Elsevier B. V.
Air pollution from motor vehicles harms the health of those who live near freeways and other high-traffic roads. Land use regulations may permit, prohibit, or impose special conditions on housing near major roadways. This paper answers two questions: First, how is residential development near major roadways regulated? Second, how common are zoning changes near major roadways, and what factors explain these changes? This paper compares the zoning designations of near-roadway parcels with others in the city, and uses two sets of logistic regression models to analyze near-roadway zoning. The results show that residential development is permitted on most near-roadway parcels, including more than 92% of those within 500 feet of a freeway. One of the main explanations is that Los Angeles’s hierarchical zoning structure allows housing development in most commercial zones. While many of these parcels have commercial development today, they could be redeveloped for residential uses in the future. Larger shares of near-roadway parcels were upzoned to allow higher residential densities compared with parcels elsewhere in the city, but this difference is explained by other locational factors.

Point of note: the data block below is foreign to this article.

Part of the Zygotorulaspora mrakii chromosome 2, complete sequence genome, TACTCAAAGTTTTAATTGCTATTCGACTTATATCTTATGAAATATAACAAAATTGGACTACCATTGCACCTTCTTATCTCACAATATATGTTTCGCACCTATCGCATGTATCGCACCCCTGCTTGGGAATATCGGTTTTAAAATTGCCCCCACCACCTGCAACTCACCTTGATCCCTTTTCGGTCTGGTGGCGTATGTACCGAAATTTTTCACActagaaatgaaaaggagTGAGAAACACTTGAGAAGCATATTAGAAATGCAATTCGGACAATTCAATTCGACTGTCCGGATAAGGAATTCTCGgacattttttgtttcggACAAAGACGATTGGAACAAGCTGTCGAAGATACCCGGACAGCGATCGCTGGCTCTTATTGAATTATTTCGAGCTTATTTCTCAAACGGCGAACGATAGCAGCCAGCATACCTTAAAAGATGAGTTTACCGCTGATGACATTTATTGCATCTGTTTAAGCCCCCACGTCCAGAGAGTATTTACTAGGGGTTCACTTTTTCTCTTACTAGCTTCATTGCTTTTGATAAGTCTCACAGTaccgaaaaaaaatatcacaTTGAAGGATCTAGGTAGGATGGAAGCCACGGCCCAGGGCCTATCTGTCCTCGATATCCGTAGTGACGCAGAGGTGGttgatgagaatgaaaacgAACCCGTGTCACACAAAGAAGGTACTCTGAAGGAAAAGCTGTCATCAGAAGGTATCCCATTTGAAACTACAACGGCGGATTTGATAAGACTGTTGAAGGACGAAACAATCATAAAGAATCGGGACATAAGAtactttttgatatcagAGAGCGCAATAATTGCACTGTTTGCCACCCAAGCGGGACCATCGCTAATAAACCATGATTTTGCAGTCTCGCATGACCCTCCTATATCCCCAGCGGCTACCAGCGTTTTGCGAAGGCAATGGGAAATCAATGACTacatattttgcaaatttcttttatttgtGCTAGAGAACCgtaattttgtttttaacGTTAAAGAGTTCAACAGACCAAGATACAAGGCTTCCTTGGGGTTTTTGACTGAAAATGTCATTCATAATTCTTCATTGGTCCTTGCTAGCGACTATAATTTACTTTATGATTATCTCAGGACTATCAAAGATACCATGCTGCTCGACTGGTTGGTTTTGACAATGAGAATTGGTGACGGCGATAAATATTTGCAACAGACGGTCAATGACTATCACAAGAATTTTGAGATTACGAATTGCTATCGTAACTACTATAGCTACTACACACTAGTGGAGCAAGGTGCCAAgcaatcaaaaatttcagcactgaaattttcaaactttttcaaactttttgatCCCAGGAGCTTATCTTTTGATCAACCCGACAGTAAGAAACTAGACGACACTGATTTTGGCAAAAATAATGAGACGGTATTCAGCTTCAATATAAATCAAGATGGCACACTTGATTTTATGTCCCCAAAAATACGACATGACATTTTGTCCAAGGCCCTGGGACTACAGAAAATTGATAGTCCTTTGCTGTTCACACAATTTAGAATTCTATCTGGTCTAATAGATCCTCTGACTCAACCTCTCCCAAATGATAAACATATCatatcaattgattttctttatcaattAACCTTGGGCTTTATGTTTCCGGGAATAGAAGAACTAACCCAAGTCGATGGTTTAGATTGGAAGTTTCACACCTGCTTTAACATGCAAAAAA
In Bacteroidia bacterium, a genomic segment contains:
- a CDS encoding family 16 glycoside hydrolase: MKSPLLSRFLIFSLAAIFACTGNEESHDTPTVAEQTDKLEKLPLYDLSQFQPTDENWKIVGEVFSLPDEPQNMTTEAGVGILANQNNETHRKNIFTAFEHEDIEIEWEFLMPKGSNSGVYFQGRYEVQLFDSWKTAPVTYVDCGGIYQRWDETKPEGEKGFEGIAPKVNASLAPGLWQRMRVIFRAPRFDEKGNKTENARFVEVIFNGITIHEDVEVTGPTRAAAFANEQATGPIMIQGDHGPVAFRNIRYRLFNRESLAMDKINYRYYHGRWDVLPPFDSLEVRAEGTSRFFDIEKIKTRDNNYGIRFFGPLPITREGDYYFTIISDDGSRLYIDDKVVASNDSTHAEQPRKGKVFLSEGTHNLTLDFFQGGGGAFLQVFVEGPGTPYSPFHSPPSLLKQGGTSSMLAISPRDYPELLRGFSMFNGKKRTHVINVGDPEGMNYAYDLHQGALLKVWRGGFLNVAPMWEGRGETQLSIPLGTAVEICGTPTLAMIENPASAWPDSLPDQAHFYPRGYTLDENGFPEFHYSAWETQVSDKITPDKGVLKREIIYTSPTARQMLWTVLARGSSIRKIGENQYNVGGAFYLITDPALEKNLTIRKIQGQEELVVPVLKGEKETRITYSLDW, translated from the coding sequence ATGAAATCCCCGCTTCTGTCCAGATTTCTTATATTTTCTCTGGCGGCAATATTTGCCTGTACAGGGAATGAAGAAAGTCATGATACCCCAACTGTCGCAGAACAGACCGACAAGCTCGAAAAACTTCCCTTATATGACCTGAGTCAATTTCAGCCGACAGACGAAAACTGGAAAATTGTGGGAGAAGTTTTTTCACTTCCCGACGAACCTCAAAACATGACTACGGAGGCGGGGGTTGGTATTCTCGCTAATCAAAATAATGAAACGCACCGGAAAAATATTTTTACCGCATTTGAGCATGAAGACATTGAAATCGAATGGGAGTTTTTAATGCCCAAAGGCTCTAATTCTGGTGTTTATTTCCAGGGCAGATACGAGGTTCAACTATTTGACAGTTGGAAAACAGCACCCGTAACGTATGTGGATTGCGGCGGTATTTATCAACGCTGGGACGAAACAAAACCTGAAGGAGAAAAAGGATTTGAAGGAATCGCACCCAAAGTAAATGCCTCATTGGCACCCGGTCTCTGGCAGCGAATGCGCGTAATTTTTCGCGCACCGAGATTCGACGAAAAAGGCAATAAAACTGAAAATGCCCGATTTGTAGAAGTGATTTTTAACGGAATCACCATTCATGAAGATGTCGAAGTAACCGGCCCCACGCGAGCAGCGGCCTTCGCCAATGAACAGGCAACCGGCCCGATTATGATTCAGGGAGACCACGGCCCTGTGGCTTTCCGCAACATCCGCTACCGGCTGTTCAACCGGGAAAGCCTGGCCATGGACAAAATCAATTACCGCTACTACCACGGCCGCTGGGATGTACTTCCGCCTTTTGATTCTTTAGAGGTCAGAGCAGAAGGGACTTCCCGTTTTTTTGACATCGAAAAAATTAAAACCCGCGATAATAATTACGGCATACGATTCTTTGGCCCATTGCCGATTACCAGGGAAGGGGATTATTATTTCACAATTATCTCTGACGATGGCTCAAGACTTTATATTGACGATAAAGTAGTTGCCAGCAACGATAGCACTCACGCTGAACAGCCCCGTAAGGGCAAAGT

Gabbe, C. J. (2018). Residential zoning and near-roadway air pollution: An analysis of Los Angeles. Sustainable Cities and Society, 42, 611–621. https://doi.org/10.1016/j.scs.2018.07.020
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